This short film portrays the NFB's itinerant projectionists during the ’40s and early ’50s who travelled throughout Canada, bringing films and discussions to rural communities. The film uses a mix of dramatic re-enactments with archival footage and interviews with veterans of the movie circuit to shed light on an important period in Canadian film history.
Manifesto Point # 10: Support the community partner in distribution and outreach. Spend 10% of the time making it and 90% of the time getting it out into the world. And just “showing it” is not necessarily a political goal unto itself. Work with the partners to harness the project’s momentum to effect real participation and real political change. As part of Grierson’s vision, the NFB spent its first two decades not only producing films, but vigorously distributing and projecting films across the country and animating discussions after the screenings. Movie Showman (1989) tells this charming story of the Board’s early itinerant projectionists, who travelled the country, showing films in townhalls, church basements, and animating discussions about the war effort and the future of agriculture throughout the 1940s and ’50s. Directed by Harvey Spak, this film is constructed from documentary footage as well as dramatized sequences set in northern Alberta.Katerina Cizek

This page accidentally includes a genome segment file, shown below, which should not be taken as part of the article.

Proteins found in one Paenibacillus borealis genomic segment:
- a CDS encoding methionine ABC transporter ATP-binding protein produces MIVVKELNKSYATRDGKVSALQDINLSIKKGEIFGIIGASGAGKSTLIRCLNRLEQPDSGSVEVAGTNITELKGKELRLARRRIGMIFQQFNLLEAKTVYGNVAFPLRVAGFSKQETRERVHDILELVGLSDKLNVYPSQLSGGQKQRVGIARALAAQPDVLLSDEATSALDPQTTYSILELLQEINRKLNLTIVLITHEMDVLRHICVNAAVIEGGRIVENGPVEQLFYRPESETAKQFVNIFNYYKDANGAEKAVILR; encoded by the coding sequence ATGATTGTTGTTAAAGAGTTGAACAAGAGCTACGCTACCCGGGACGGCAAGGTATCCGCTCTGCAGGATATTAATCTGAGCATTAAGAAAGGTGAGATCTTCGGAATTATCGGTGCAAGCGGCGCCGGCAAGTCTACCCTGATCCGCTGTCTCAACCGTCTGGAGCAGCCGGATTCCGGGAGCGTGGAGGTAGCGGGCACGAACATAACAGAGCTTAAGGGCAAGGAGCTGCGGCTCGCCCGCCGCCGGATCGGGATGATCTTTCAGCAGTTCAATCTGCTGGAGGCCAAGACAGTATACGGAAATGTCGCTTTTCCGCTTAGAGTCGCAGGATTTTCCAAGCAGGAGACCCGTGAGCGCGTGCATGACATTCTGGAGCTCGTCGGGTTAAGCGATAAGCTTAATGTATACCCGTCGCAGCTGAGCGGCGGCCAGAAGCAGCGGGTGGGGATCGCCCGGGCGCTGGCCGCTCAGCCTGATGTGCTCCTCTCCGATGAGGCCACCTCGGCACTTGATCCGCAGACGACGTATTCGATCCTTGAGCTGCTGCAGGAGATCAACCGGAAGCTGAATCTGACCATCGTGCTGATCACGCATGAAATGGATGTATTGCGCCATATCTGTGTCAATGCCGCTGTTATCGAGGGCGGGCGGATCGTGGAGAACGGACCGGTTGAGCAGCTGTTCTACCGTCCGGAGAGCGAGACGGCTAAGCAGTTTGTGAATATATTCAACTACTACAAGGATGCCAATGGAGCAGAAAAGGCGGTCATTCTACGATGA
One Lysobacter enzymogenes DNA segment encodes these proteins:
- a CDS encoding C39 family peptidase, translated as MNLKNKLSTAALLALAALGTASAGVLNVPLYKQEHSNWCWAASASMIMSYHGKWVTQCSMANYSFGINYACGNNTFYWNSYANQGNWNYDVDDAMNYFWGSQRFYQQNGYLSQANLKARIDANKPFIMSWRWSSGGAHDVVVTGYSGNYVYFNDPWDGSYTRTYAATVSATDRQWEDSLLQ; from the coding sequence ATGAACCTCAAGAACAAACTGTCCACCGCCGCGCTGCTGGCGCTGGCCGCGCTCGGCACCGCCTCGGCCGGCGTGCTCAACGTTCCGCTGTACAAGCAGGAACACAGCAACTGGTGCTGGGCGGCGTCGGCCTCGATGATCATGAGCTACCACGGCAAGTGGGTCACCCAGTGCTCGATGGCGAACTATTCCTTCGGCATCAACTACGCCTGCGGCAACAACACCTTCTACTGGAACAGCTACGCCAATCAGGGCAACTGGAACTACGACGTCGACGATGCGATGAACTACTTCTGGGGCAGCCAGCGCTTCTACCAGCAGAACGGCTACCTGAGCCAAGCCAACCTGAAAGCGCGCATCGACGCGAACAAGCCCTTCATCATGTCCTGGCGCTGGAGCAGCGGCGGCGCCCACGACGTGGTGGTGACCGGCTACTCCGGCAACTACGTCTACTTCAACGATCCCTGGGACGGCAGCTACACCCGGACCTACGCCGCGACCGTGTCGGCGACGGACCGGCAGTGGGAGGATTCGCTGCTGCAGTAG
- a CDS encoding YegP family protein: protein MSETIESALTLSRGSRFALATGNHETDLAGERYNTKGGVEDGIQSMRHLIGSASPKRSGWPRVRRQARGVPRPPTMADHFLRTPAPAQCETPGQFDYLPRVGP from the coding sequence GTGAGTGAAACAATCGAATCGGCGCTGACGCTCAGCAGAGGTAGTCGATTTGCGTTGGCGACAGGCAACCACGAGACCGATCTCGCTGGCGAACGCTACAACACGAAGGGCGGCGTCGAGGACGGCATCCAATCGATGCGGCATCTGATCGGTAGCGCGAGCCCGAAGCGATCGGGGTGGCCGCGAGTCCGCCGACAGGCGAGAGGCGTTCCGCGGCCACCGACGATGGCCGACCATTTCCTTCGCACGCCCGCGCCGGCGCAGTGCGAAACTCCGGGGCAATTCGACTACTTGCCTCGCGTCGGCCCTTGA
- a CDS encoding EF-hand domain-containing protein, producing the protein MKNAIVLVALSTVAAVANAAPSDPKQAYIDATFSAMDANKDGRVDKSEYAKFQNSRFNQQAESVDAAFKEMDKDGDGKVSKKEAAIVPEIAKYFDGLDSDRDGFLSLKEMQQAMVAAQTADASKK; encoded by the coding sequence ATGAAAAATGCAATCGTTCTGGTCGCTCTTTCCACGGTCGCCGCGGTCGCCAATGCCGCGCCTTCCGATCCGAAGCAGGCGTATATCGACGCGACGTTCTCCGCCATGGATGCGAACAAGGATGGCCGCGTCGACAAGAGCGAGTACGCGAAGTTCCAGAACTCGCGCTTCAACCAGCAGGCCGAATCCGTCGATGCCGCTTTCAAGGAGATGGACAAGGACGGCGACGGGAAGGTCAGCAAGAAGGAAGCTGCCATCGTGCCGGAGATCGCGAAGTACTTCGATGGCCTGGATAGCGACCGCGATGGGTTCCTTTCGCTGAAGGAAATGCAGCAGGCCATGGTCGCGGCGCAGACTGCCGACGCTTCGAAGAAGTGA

From the playlist: Manifesto for Interventionist Media - because Art is a Hammer
Movie Showman, Harvey Spak, provided by the National Film Board of Canada